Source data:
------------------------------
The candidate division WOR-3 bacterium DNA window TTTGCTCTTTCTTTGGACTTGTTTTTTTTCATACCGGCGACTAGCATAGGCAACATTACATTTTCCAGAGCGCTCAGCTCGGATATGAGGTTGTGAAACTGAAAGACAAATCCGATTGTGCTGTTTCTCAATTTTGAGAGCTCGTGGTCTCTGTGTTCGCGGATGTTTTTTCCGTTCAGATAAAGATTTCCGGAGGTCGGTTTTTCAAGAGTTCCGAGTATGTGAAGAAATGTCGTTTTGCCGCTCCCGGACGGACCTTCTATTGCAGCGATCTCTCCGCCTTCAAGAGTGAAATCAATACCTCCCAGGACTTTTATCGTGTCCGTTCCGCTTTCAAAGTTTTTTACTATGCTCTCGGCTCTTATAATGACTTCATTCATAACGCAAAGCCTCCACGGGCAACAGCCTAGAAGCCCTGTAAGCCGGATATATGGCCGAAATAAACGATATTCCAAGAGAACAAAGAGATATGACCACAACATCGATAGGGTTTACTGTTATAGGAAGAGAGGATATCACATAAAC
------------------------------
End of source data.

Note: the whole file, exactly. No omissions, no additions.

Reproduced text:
The candidate division WOR-3 bacterium DNA window TTTGCTCTTTCTTTGGACTTGTTTTTTTTCATACCGGCGACTAGCATAGGCAACATTACATTTTCCAGAGCGCTCAGCTCGGATATGAGGTTGTGAAACTGAAAGACAAATCCGATTGTGCTGTTTCTCAATTTTGAGAGCTCGTGGTCTCTGTGTTCGCGGATGTTTTTTCCGTTCAGATAAAGATTTCCGGAGGTCGGTTTTTCAAGAGTTCCGAGTATGTGAAGAAATGTCGTTTTGCCGCTCCCGGACGGACCTTCTATTGCAGCGATCTCTCCGCCTTCAAGAGTGAAATCAATACCTCCCAGGACTTTTATCGTGTCCGTTCCGCTTTCAAAGTTTTTTACTATGCTCTCGGCTCTTATAATGACTTCATTCATAACGCAAAGCCTCCACGGGCAACAGCCTAGAAGCCCTGTAAGCCGGATATATGGCCGAAATAAACGATATTCCAAGAGAACAAAGAGATATGACCACAACATCGATAGGGTTTACTGTTATAGGAAGAGAGGATATCACATAAAC